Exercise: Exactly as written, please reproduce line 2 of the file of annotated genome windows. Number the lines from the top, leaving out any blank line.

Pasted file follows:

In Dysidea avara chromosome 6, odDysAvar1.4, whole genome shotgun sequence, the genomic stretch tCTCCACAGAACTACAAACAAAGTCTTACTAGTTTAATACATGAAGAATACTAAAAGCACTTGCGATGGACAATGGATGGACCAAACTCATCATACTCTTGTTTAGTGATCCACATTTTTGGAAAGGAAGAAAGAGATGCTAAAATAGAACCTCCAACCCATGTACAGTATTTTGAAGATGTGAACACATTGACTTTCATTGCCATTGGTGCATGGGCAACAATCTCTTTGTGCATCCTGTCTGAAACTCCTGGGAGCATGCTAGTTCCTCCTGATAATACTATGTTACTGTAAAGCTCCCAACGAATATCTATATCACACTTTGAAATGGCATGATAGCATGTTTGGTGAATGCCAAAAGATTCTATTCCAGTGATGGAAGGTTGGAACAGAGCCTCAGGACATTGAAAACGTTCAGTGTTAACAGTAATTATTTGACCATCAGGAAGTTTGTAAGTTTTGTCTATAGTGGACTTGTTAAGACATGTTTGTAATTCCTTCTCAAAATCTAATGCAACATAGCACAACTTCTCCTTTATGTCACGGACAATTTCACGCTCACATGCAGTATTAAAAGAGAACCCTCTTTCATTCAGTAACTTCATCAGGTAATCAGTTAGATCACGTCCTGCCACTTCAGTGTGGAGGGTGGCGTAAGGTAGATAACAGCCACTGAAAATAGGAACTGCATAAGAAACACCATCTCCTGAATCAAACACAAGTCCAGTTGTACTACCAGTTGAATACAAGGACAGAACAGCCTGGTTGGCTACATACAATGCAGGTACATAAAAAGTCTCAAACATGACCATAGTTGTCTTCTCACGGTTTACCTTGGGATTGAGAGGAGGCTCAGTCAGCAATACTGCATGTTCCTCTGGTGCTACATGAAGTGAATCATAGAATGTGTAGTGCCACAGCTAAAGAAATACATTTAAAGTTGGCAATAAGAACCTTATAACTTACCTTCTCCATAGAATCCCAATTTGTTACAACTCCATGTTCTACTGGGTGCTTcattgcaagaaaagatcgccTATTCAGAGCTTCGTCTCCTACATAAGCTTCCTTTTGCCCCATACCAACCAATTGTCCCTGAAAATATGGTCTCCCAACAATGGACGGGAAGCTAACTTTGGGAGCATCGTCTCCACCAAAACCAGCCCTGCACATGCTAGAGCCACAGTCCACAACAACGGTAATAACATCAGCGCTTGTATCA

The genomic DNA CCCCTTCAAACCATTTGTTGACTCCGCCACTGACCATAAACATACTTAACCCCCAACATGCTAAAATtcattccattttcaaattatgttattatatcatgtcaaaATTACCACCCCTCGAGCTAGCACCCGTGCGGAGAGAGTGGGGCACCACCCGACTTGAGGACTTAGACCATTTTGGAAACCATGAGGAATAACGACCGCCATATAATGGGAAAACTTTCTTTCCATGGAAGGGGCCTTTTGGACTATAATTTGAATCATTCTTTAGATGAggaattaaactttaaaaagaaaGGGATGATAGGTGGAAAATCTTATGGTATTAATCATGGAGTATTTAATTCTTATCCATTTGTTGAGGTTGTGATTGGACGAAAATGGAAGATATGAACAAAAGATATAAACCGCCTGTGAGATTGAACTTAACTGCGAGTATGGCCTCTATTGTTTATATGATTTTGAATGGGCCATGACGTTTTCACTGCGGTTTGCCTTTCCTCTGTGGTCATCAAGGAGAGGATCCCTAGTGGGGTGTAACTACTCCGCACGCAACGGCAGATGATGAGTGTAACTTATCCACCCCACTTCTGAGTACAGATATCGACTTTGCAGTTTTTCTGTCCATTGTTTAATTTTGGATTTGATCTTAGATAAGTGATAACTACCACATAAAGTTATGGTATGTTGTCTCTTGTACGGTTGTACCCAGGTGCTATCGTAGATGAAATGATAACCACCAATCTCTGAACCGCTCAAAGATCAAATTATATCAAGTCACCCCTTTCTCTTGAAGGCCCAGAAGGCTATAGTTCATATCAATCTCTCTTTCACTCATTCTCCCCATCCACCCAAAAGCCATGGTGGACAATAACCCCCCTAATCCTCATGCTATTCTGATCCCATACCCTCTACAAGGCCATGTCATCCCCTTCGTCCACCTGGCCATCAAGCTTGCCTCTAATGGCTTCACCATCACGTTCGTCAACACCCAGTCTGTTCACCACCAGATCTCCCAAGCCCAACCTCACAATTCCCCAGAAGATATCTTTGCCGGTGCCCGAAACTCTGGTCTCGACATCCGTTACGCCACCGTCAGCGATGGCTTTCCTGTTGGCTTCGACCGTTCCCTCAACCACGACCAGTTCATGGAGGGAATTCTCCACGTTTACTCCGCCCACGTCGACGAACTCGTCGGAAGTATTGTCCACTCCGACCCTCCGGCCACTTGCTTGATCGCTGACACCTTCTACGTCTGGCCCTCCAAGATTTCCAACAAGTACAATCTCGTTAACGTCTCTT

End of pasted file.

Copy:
The genomic DNA CCCCTTCAAACCATTTGTTGACTCCGCCACTGACCATAAACATACTTAACCCCCAACATGCTAAAATtcattccattttcaaattatgttattatatcatgtcaaaATTACCACCCCTCGAGCTAGCACCCGTGCGGAGAGAGTGGGGCACCACCCGACTTGAGGACTTAGACCATTTTGGAAACCATGAGGAATAACGACCGCCATATAATGGGAAAACTTTCTTTCCATGGAAGGGGCCTTTTGGACTATAATTTGAATCATTCTTTAGATGAggaattaaactttaaaaagaaaGGGATGATAGGTGGAAAATCTTATGGTATTAATCATGGAGTATTTAATTCTTATCCATTTGTTGAGGTTGTGATTGGACGAAAATGGAAGATATGAACAAAAGATATAAACCGCCTGTGAGATTGAACTTAACTGCGAGTATGGCCTCTATTGTTTATATGATTTTGAATGGGCCATGACGTTTTCACTGCGGTTTGCCTTTCCTCTGTGGTCATCAAGGAGAGGATCCCTAGTGGGGTGTAACTACTCCGCACGCAACGGCAGATGATGAGTGTAACTTATCCACCCCACTTCTGAGTACAGATATCGACTTTGCAGTTTTTCTGTCCATTGTTTAATTTTGGATTTGATCTTAGATAAGTGATAACTACCACATAAAGTTATGGTATGTTGTCTCTTGTACGGTTGTACCCAGGTGCTATCGTAGATGAAATGATAACCACCAATCTCTGAACCGCTCAAAGATCAAATTATATCAAGTCACCCCTTTCTCTTGAAGGCCCAGAAGGCTATAGTTCATATCAATCTCTCTTTCACTCATTCTCCCCATCCACCCAAAAGCCATGGTGGACAATAACCCCCCTAATCCTCATGCTATTCTGATCCCATACCCTCTACAAGGCCATGTCATCCCCTTCGTCCACCTGGCCATCAAGCTTGCCTCTAATGGCTTCACCATCACGTTCGTCAACACCCAGTCTGTTCACCACCAGATCTCCCAAGCCCAACCTCACAATTCCCCAGAAGATATCTTTGCCGGTGCCCGAAACTCTGGTCTCGACATCCGTTACGCCACCGTCAGCGATGGCTTTCCTGTTGGCTTCGACCGTTCCCTCAACCACGACCAGTTCATGGAGGGAATTCTCCACGTTTACTCCGCCCACGTCGACGAACTCGTCGGAAGTATTGTCCACTCCGACCCTCCGGCCACTTGCTTGATCGCTGACACCTTCTACGTCTGGCCCTCCAAGATTTCCAACAAGTACAATCTCGTTAACGTCTCTT